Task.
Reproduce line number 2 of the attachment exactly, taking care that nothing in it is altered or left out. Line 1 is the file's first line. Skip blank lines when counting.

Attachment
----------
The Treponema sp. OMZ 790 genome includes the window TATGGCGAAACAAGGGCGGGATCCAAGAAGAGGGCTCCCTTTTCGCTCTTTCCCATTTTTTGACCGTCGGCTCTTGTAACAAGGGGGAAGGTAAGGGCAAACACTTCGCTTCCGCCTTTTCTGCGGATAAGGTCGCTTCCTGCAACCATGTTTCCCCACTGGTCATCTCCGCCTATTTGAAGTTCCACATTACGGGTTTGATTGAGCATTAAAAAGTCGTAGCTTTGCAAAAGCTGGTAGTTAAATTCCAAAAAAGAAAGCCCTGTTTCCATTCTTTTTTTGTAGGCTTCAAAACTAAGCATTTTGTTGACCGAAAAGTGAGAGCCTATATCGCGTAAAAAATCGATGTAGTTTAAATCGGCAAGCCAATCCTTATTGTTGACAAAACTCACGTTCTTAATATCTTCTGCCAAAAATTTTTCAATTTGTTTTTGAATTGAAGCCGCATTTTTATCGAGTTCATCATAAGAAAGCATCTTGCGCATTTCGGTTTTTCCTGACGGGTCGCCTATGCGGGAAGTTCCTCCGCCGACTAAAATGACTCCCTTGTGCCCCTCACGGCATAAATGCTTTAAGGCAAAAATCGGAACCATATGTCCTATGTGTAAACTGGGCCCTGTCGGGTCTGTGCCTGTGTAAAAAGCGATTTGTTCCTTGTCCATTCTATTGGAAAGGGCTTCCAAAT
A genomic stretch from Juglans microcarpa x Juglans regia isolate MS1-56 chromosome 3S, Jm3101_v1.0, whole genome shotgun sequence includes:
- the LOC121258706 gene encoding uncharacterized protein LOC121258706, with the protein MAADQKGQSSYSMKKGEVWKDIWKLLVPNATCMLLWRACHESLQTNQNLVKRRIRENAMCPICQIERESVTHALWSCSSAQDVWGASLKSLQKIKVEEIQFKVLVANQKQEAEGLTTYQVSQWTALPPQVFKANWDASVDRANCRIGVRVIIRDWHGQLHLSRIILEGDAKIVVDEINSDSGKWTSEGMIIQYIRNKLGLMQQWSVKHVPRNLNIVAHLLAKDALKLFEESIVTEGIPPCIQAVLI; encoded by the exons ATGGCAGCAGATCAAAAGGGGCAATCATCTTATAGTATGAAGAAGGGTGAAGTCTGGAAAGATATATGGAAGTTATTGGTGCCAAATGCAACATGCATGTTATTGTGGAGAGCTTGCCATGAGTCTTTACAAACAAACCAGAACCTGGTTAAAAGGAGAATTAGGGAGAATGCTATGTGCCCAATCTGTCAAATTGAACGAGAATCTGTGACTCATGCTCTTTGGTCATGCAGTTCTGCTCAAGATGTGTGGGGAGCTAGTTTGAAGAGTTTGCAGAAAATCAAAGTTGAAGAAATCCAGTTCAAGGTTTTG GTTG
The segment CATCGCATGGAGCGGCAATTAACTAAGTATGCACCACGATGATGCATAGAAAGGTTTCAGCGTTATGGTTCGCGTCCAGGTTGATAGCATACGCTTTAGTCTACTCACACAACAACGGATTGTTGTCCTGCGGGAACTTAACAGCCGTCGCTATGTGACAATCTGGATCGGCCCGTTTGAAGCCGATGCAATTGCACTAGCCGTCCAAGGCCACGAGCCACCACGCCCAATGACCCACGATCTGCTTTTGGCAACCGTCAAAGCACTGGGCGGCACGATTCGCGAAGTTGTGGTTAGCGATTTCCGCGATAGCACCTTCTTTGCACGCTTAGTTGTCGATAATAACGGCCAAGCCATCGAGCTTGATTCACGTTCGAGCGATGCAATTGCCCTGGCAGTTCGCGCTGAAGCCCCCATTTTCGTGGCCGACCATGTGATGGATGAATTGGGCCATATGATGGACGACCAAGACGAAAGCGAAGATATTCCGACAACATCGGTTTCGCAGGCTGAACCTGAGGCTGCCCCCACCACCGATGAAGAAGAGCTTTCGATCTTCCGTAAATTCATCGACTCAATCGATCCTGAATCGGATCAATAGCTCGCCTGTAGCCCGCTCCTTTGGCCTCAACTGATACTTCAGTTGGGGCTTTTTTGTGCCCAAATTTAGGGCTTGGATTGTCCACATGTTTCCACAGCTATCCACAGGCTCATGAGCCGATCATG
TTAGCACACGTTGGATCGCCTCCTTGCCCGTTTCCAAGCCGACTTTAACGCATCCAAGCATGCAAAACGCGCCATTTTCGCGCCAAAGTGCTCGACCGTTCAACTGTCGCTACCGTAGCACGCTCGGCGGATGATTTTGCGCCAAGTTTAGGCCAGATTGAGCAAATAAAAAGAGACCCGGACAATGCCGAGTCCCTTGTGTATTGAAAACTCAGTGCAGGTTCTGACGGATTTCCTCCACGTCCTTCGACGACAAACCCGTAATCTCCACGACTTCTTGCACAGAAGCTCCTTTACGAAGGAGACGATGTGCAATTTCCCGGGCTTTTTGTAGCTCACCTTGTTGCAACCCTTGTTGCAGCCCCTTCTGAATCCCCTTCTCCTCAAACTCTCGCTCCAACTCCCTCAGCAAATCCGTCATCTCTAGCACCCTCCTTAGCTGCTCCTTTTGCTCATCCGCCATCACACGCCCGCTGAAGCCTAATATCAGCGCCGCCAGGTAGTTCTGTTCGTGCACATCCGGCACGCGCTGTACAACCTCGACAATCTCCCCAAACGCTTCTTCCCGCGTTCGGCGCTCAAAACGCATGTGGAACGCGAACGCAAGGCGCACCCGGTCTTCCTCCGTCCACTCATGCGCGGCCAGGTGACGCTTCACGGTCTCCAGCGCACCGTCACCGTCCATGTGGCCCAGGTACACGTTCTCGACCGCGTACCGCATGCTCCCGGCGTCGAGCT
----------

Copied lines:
A genomic stretch from Juglans microcarpa x Juglans regia isolate MS1-56 chromosome 3S, Jm3101_v1.0, whole genome shotgun sequence includes: